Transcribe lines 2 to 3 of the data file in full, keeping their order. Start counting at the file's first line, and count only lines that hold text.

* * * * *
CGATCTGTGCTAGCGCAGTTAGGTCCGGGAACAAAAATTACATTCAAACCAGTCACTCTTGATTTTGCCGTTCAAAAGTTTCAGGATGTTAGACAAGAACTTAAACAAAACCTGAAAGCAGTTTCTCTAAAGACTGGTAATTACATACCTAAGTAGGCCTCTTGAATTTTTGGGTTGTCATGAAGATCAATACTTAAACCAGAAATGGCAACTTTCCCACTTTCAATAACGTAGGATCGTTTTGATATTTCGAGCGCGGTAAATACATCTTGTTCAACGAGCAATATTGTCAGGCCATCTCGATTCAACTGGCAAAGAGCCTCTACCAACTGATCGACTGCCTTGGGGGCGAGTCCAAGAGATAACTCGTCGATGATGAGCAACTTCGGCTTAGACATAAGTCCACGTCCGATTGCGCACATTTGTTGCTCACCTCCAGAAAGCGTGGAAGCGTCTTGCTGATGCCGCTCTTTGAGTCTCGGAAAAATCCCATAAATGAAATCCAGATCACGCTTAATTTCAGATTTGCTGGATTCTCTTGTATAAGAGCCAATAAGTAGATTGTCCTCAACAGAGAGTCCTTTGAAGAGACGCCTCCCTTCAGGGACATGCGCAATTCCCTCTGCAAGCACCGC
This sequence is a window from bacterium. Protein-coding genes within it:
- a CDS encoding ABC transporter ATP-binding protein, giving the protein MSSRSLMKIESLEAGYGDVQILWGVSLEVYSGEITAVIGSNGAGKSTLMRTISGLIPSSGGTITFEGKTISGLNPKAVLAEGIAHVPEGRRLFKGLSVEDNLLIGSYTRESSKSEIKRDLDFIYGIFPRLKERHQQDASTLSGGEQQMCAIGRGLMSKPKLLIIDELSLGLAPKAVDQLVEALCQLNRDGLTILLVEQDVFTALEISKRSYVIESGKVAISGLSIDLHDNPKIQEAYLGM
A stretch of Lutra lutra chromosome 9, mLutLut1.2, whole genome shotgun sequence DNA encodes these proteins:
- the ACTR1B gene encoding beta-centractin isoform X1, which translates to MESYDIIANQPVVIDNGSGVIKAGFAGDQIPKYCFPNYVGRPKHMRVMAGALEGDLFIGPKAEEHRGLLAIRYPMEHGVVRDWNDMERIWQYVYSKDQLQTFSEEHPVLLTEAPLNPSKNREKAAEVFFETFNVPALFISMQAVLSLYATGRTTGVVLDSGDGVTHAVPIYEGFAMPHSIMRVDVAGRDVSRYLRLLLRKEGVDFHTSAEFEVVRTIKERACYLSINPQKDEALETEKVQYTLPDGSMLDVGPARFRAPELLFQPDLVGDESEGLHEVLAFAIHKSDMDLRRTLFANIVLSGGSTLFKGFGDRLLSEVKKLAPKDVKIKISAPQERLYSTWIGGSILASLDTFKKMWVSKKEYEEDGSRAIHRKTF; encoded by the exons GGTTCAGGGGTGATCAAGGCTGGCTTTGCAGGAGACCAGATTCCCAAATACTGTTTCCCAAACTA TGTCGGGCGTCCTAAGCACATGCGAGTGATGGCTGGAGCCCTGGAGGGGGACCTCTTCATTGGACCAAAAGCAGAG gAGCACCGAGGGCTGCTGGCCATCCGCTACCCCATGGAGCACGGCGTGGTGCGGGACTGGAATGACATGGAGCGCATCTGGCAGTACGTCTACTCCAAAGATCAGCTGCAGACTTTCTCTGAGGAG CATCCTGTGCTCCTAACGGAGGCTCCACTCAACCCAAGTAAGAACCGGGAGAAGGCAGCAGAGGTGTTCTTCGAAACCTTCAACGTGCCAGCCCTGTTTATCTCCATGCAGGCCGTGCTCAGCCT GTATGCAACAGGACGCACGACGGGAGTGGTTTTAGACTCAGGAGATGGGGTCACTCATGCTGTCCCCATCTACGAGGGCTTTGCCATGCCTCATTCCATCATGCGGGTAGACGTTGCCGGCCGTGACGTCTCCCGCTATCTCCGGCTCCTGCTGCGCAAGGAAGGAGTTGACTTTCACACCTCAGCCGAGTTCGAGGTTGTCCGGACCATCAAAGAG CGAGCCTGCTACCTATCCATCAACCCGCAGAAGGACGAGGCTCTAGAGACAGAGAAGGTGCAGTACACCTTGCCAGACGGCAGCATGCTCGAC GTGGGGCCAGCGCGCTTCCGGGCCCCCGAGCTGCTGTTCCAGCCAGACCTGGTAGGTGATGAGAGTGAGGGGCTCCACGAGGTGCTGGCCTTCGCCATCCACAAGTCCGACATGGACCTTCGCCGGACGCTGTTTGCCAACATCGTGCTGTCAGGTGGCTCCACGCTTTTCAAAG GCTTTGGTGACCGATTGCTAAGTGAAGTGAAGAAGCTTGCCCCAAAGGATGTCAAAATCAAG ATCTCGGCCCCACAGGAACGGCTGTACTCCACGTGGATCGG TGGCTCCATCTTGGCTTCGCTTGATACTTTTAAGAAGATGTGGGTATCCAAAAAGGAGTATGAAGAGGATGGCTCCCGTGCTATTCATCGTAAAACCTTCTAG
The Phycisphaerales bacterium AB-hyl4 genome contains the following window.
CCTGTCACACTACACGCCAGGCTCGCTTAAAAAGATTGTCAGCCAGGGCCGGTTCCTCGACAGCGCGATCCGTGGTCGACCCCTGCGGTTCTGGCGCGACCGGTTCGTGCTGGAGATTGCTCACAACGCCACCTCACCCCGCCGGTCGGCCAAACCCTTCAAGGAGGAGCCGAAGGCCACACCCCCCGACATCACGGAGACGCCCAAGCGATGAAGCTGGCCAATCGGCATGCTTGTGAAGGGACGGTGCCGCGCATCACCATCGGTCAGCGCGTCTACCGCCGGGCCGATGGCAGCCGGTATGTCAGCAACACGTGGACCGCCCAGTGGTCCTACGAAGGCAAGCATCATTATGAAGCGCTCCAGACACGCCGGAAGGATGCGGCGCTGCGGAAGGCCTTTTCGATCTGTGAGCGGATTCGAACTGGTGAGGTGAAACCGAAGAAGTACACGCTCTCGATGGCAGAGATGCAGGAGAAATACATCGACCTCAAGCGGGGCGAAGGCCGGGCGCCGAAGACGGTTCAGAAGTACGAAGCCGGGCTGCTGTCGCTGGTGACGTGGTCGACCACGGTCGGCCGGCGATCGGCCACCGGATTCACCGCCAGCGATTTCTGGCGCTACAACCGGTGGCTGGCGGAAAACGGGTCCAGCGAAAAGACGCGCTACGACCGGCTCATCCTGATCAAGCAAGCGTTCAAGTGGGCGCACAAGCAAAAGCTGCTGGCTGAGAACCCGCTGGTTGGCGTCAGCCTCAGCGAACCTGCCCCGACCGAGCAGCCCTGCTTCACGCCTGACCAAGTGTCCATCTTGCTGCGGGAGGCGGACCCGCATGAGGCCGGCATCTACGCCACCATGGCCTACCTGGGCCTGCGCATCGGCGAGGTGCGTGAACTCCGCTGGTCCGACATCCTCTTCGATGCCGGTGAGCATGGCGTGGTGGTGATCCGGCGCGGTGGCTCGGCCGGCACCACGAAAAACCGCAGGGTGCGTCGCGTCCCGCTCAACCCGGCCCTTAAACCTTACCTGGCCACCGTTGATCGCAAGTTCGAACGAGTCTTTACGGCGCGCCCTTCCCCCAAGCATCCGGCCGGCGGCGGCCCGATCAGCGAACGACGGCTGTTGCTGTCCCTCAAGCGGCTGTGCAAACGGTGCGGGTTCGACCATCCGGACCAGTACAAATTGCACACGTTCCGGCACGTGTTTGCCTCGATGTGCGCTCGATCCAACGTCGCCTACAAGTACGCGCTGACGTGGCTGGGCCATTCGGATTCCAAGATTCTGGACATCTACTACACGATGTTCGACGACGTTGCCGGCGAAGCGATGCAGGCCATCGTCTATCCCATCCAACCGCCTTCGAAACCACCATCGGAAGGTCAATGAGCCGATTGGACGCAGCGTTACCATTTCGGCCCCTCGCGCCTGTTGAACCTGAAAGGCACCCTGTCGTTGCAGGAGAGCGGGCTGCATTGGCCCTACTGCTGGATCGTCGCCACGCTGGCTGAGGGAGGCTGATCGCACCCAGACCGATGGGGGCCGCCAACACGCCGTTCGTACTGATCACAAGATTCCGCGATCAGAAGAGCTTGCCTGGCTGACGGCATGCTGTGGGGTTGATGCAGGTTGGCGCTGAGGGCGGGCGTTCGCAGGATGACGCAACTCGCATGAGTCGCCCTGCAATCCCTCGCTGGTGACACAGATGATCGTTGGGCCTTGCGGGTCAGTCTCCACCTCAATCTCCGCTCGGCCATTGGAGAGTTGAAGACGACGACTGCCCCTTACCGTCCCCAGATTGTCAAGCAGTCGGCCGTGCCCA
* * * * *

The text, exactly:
This sequence is a window from bacterium. Protein-coding genes within it:
- a CDS encoding ABC transporter ATP-binding protein, giving the protein MSSRSLMKIESLEAGYGDVQILWGVSLEVYSGEITAVIGSNGAGKSTLMRTISGLIPSSGGTITFEGKTISGLNPKAVLAEGIAHVPEGRRLFKGLSVEDNLLIGSYTRESSKSEIKRDLDFIYGIFPRLKERHQQDASTLSGGEQQMCAIGRGLMSKPKLLIIDELSLGLAPKAVDQLVEALCQLNRDGLTILLVEQDVFTALEISKRSYVIESGKVAISGLSIDLHDNPKIQEAYLGM